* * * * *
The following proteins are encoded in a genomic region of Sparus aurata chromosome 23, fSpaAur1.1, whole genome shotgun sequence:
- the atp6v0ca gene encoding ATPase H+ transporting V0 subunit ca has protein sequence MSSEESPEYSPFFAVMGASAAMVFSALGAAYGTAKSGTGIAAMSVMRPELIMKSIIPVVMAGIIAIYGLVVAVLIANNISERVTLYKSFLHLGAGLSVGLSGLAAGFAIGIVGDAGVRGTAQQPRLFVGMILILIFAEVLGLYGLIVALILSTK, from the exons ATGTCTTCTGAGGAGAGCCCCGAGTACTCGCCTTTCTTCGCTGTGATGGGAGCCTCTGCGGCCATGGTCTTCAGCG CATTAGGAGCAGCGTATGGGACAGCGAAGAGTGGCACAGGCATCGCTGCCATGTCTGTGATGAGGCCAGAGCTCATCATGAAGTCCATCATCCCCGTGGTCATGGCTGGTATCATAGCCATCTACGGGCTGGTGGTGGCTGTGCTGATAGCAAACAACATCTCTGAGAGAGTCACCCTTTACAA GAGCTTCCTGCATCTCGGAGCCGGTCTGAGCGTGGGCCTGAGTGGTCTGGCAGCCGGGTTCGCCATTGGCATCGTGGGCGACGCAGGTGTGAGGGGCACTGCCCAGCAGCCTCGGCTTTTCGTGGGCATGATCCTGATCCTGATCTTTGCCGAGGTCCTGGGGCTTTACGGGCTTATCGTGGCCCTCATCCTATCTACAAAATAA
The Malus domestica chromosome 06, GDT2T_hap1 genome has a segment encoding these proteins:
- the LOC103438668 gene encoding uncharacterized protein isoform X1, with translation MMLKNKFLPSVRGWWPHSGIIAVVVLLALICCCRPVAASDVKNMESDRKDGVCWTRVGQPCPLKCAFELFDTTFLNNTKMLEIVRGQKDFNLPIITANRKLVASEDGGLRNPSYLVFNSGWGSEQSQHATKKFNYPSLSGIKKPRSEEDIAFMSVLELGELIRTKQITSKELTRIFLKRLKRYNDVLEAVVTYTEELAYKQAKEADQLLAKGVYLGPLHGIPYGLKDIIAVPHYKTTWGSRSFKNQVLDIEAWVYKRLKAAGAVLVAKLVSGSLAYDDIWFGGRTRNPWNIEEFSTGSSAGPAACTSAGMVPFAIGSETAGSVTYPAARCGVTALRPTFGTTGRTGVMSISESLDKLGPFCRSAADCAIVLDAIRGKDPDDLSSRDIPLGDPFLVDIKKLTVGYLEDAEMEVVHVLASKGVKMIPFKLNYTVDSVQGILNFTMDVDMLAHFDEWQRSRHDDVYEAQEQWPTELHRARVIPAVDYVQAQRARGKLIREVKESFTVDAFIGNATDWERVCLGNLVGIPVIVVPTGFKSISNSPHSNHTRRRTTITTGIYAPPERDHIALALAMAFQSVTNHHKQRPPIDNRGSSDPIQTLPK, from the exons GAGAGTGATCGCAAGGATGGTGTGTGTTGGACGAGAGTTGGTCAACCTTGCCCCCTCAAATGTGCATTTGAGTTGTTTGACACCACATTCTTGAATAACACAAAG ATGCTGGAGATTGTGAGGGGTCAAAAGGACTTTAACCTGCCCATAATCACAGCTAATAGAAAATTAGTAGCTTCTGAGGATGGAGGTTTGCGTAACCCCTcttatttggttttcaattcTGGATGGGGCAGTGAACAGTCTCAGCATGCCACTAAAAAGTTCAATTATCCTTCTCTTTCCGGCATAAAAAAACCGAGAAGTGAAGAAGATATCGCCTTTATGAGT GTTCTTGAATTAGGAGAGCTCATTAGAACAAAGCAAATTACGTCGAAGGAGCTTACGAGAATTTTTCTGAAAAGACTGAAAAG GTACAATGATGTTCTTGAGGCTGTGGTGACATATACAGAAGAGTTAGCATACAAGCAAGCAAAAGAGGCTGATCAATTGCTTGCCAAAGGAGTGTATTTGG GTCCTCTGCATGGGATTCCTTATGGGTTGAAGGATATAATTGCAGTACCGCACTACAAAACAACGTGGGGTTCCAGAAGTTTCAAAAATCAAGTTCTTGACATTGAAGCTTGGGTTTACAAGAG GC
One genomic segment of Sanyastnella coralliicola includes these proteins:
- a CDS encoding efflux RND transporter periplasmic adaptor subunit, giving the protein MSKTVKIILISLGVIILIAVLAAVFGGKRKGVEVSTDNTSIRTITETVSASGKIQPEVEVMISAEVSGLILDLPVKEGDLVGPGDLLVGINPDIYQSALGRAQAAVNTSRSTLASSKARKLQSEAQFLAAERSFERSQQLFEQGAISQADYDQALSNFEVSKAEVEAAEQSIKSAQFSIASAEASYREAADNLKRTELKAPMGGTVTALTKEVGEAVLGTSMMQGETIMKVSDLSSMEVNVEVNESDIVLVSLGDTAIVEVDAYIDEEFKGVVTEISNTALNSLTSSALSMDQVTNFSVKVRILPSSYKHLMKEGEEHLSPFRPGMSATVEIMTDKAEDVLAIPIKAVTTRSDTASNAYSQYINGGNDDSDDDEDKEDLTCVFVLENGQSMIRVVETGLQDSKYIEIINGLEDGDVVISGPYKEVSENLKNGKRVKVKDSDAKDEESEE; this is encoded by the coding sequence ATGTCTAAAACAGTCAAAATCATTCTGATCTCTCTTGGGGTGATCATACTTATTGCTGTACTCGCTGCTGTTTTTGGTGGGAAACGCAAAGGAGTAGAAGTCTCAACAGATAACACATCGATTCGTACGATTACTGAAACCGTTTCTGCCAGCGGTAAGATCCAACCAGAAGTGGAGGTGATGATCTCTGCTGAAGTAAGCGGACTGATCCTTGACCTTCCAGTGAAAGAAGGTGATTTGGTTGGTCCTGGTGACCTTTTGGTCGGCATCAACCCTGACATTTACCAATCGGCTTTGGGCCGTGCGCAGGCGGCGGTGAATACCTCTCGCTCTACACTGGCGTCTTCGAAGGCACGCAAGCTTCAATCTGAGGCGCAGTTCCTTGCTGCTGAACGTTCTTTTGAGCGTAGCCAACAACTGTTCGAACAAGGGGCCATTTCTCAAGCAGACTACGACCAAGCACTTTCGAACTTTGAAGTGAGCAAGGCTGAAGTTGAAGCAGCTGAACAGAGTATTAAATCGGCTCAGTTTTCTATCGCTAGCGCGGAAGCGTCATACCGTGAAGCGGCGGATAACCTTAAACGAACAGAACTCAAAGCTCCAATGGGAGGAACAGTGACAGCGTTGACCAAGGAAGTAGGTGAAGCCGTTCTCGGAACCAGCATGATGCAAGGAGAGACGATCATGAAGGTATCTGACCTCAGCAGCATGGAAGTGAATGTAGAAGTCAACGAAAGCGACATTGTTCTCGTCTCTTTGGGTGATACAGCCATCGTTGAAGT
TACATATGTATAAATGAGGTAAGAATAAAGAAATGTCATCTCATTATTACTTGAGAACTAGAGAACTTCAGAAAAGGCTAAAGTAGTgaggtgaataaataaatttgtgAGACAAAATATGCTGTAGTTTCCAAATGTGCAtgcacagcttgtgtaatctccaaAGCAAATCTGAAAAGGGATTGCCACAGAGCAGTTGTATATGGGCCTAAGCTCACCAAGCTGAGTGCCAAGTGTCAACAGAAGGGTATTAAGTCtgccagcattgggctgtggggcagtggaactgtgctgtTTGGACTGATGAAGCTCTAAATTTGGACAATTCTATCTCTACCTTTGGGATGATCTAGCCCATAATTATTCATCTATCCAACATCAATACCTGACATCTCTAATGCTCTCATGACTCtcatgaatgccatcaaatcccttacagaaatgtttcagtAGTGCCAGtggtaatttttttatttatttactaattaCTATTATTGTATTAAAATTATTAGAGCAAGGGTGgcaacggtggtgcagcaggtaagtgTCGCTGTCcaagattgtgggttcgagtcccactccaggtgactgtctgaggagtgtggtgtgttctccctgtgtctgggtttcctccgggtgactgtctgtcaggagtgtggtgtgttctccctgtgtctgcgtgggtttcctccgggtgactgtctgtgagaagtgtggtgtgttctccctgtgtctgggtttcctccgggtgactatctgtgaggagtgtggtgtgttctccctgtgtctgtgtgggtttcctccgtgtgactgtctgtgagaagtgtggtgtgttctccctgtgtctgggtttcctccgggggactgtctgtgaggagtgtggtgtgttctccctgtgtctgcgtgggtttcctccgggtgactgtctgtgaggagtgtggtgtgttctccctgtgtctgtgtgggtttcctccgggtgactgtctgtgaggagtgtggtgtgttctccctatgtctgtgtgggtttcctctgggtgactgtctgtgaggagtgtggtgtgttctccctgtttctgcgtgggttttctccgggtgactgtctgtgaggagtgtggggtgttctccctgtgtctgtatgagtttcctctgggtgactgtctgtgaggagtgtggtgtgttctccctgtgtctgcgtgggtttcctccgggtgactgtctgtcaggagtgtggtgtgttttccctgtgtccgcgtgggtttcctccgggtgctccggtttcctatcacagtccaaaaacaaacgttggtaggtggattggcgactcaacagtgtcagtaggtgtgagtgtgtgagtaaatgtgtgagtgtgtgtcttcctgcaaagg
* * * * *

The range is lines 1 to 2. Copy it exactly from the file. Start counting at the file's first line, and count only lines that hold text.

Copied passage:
The following proteins are encoded in a genomic region of Sparus aurata chromosome 23, fSpaAur1.1, whole genome shotgun sequence:
- the atp6v0ca gene encoding ATPase H+ transporting V0 subunit ca has protein sequence MSSEESPEYSPFFAVMGASAAMVFSALGAAYGTAKSGTGIAAMSVMRPELIMKSIIPVVMAGIIAIYGLVVAVLIANNISERVTLYKSFLHLGAGLSVGLSGLAAGFAIGIVGDAGVRGTAQQPRLFVGMILILIFAEVLGLYGLIVALILSTK, from the exons ATGTCTTCTGAGGAGAGCCCCGAGTACTCGCCTTTCTTCGCTGTGATGGGAGCCTCTGCGGCCATGGTCTTCAGCG CATTAGGAGCAGCGTATGGGACAGCGAAGAGTGGCACAGGCATCGCTGCCATGTCTGTGATGAGGCCAGAGCTCATCATGAAGTCCATCATCCCCGTGGTCATGGCTGGTATCATAGCCATCTACGGGCTGGTGGTGGCTGTGCTGATAGCAAACAACATCTCTGAGAGAGTCACCCTTTACAA GAGCTTCCTGCATCTCGGAGCCGGTCTGAGCGTGGGCCTGAGTGGTCTGGCAGCCGGGTTCGCCATTGGCATCGTGGGCGACGCAGGTGTGAGGGGCACTGCCCAGCAGCCTCGGCTTTTCGTGGGCATGATCCTGATCCTGATCTTTGCCGAGGTCCTGGGGCTTTACGGGCTTATCGTGGCCCTCATCCTATCTACAAAATAA